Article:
26. Overall, the psychedelic era had a negative effect on the Beach Boys’ career • They were dismissed as too old fashioned • Jimi Hendrix described them as a psychedelic barbershop quartet

  27. viii. The beatles after sgt. Pepper’s lonely hearts club band • The albums that followed Sgt. Pepper’s were built around concepts • The 1967 project Magical Mystery Tour was built around a road trip: McCartney’s idea was to rent a tour bus and travel the English countryside and film it • In 1968, they went to India to study meditation with the Maharishi Mahesh Yogi: They wrote many songs there that became the basis for Beatles (The “White Album”)

  28. During that time an animated feature film was produced with them as the main characters: A surrealistic adventure in Pepperland became Yellow Submarine • In 1969, McCartney suggested a documentary-style film on the Beatles in the creative process: It was originally called Get Back, but much animosity arose between band members eventually causing George Martin to walk out, and the project was shelved. • The band reunited with Martin in mid 1969 to produce their last studio album Abbey Road • The film and music tracks from Get Back were salvaged and reassembled as Let It Be—Martin was not involved as producer so Phil Spector was brought in to finish the project

  29. Paul McCartney was disappointed with Spector’s arrangements of some songs • Spector added orchestral tracks and choir tracks • It was done without the band’s knowledge or approval • This freedom was extended to underground bands developing the new psychedelic style • Apple Records • Beatles manager Brian Epstein died in the summer of 1967 • Group decided to handle their business affairs themselves by creating a company called Apple • Apple would promote their own work and other artists considered uncommercial • The company lost money and professionals were called to salvage it

  30. The band was ready to break up by late 1969 • They made it official in 1970 • The band members successfully continued on with solo careers • The later Beatles work proved to be more influential on later musicians than their earlier work • Competition between the Beach Boys and the Beatles had an important consequence • Beatles developed the stylistic and compositional range of rock music • They proved that rock could stand on its own as music and thus be taken seriously • Their success at this prompted Capitol records to allow them more freedom to create • This freedom was extended to underground bands developing the new psychedelic style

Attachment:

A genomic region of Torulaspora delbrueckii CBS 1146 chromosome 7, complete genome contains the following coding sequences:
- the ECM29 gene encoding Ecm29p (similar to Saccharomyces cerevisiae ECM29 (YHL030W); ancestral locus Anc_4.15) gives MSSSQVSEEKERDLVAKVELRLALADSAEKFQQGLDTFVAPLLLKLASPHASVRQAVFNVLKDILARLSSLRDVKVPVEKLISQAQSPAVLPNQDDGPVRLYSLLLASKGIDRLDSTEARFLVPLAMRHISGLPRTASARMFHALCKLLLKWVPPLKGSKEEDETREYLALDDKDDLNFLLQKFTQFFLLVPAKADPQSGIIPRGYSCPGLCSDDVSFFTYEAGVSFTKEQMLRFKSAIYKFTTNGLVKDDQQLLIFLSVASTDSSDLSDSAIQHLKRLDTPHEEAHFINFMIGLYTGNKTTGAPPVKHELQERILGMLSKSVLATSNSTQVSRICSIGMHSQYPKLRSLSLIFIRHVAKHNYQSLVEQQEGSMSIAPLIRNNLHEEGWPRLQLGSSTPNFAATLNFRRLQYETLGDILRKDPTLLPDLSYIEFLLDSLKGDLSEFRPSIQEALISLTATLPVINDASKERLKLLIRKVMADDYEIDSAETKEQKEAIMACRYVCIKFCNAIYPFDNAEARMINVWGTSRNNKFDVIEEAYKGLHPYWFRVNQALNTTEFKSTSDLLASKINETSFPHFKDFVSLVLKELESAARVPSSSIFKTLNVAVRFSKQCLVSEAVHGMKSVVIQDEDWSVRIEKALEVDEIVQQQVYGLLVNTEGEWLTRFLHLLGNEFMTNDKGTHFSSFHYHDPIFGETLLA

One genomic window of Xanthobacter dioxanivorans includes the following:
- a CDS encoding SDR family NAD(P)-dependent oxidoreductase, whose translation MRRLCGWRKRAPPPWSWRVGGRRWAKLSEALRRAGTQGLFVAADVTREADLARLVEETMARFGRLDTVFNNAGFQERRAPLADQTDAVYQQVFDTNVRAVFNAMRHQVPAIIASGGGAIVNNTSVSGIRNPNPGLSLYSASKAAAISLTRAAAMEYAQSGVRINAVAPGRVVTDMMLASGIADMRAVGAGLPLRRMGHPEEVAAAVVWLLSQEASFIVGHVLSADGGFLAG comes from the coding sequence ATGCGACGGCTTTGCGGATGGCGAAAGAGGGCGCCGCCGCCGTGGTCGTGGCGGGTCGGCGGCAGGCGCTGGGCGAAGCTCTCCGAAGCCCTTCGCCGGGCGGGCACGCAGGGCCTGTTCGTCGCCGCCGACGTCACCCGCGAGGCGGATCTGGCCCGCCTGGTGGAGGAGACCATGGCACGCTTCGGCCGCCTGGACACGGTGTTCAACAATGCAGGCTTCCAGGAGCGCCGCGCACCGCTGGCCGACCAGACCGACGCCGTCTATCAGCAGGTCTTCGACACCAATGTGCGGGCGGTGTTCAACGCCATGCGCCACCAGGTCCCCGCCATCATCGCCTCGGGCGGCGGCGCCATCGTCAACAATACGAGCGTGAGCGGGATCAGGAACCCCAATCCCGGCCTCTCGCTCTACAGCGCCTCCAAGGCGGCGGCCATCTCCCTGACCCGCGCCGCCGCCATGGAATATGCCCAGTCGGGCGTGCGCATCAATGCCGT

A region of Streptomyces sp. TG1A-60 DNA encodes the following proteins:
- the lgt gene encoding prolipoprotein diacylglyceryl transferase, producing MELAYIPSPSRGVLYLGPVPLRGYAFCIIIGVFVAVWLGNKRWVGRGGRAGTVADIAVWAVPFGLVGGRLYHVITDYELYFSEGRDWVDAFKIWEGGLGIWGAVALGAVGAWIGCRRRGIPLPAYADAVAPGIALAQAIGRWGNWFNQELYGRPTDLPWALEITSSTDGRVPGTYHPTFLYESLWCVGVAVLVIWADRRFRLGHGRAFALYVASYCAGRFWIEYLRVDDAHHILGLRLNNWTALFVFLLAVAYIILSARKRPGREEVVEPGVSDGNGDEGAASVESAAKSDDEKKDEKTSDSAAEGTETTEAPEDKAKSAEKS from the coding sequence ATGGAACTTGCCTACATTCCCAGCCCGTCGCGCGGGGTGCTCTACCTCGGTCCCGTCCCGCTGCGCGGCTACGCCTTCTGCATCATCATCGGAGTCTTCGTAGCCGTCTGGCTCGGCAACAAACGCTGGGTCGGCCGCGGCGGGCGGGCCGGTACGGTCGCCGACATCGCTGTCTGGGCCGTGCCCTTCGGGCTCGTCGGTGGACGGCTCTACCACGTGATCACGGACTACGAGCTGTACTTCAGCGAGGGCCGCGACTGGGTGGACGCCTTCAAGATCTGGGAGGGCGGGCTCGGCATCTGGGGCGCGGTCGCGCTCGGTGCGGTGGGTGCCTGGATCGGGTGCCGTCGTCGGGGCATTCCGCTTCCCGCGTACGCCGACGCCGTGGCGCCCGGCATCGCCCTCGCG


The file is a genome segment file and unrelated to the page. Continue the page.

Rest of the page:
31. ix. The san francisco scene and haight-ashbury • The emergence of hippie culture in San Francisco • The psychedelic scene had been developing since mid 1965 in the San Francisco area • Grew out of the area’s Beat movement of the late ’50s and early ‘60s • A bohemian scene celebrating the poetry of Allen Ginsberg and the prose of Jack Kerouac • Gathered in North Beach City Lights Bookstore of Lawrence Ferlinghetti • Ginsberg, Michael McClure, and Gary Snider mentored the hippie movement • Many similarities between beats and hippies, notably their nonconformist stance

  32. A difference was in musical taste: beats liked jazz, hippies liked rock music • Ginsberg, McClure, and Snider helped organize the Human Be-In • The Human Be-In was held in San Francisco’s Golden Gate Park in January 1967 • The event was advertised as a “gathering of the tribes” • A day of poetry, spirituality, and music • Music was provided by local bands • The Grateful Dead and the Jefferson Airplane were among the bands featured • The Human Be-In and the San Francisco hippie movement drew national media attention